Gold has just concluded its best quarter since 1986, but those looking to buy it now might wish that it had plunged to start the year.
That may sound counterintuitive, given the perception that commodities tend to trend in one direction or another for long periods of time. But a look at returns from the past 30 years shows that gold tends to have better results in a given quarter when the preceding quarter was terrible than when it was terrific.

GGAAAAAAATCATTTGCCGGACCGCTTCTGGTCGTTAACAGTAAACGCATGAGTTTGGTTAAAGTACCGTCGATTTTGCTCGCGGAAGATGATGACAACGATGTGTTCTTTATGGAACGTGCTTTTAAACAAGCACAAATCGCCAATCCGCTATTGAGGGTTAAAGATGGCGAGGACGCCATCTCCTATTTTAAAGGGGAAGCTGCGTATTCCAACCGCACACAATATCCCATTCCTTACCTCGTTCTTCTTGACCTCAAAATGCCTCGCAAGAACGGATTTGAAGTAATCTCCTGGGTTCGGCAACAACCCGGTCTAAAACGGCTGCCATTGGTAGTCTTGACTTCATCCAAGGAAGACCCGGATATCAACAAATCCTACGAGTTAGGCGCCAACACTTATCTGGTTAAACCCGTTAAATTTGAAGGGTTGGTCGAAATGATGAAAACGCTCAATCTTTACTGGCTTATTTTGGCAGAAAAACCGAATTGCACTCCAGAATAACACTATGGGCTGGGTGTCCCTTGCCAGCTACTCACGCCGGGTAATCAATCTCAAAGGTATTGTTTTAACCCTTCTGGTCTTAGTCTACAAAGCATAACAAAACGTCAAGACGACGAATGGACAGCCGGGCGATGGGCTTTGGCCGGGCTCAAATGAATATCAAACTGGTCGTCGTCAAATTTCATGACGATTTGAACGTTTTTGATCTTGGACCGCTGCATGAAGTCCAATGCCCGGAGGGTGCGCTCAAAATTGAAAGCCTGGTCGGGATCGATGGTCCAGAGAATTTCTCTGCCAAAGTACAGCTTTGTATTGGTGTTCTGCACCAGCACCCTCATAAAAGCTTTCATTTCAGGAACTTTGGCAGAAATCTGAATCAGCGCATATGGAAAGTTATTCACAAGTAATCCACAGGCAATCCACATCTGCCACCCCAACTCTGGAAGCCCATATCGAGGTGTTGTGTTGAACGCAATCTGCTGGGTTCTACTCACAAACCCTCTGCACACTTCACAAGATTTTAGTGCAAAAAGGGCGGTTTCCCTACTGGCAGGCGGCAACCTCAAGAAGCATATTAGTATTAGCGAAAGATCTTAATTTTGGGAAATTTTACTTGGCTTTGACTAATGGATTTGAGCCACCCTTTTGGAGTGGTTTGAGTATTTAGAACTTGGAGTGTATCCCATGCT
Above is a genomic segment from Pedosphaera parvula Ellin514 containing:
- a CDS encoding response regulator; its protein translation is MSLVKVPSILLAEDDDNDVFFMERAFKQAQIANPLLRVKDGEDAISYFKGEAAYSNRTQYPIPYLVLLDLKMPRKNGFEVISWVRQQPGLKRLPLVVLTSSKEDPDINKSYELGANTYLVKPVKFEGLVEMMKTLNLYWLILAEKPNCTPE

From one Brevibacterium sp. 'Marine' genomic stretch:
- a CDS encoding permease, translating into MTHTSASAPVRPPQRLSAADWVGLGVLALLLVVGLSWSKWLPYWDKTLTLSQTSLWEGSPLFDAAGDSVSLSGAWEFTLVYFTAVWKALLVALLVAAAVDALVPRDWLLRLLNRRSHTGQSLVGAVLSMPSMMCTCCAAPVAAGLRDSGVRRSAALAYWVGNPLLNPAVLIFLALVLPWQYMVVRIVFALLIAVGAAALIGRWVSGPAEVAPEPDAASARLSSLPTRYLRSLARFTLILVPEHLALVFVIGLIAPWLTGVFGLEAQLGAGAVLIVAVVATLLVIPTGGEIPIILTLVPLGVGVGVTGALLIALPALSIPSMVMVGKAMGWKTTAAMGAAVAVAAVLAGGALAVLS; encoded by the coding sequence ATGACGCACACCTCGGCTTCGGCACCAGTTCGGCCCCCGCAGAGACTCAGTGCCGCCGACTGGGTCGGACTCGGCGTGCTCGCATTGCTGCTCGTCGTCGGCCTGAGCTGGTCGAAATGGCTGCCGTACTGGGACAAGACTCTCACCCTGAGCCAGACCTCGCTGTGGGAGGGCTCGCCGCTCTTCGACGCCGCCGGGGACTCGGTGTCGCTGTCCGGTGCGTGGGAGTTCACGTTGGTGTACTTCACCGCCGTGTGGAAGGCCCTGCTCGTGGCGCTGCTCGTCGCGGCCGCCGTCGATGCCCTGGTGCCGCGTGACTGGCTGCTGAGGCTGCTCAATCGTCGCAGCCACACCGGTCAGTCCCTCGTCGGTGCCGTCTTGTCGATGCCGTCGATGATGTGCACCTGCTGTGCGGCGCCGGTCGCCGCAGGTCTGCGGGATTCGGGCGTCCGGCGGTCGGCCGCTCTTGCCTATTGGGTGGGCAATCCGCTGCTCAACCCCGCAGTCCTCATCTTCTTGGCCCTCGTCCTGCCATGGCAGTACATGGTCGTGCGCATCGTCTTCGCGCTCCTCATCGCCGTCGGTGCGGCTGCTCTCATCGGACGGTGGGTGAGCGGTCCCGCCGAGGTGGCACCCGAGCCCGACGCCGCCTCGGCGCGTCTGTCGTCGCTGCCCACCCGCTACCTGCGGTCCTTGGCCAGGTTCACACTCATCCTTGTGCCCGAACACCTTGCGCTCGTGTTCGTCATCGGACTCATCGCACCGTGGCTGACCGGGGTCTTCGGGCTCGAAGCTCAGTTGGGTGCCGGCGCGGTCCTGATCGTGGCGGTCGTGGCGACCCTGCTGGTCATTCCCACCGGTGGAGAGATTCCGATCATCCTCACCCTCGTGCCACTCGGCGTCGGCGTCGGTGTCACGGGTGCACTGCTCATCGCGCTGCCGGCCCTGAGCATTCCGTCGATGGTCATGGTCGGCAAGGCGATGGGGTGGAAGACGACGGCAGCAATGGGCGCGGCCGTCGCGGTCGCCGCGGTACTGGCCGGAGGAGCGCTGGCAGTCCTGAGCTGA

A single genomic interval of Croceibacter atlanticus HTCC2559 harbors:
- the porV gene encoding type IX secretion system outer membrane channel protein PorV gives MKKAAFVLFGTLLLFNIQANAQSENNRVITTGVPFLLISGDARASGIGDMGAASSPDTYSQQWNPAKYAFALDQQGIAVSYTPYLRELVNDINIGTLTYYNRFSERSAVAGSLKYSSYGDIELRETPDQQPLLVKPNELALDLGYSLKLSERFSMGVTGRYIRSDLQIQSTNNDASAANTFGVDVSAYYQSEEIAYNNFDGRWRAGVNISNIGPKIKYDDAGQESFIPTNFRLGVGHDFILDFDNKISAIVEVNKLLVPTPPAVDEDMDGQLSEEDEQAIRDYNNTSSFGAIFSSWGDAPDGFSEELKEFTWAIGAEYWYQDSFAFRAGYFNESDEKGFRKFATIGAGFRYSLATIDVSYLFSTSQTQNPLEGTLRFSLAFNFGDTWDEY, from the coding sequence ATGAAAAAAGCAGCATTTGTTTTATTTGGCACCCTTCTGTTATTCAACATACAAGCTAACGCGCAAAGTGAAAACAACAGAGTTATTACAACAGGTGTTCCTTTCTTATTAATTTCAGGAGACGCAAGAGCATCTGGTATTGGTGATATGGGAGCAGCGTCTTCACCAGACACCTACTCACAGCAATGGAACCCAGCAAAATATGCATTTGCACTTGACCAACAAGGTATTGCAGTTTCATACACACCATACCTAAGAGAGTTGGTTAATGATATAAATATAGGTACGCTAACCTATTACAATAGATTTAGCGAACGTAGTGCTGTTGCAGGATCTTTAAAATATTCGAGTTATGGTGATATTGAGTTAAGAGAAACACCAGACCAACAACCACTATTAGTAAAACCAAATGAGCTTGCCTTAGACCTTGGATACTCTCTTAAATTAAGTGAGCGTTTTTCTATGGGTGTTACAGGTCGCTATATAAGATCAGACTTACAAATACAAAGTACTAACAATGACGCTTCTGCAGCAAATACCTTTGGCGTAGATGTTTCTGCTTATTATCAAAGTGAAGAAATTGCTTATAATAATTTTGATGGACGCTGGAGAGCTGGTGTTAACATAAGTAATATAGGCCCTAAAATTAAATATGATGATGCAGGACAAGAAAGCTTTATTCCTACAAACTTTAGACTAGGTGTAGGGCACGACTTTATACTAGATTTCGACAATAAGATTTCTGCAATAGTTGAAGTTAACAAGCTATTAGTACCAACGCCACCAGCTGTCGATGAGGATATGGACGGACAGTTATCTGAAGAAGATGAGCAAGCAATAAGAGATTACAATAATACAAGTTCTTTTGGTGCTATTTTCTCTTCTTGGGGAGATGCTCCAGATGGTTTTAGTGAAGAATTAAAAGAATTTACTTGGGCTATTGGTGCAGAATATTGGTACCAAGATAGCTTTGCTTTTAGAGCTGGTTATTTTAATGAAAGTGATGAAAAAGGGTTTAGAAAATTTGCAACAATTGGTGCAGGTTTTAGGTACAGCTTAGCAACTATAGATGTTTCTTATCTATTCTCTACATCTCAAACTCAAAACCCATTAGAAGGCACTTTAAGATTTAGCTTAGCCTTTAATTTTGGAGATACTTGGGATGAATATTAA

To do this comparison, the past 30 years of quarterly returns were narrowed to those with returns in the top 10 percent (with a gain of 9.8 percent or more) and those with returns in the bottom 10 percent (with a loss of 5.5 percent or more). The next step was checking on the returns in the quarters that followed those best 12 quarters, and on the returns that followed those worst 12.
The average quarterly move after a fantastic quarter is a 2.5 percent rise, which is better than the average move across all quarters of a 1.3 percent rally. However, the average move across a wretched quarter is a 3.4 percent rise, with the median even higher, at 4.0 percent.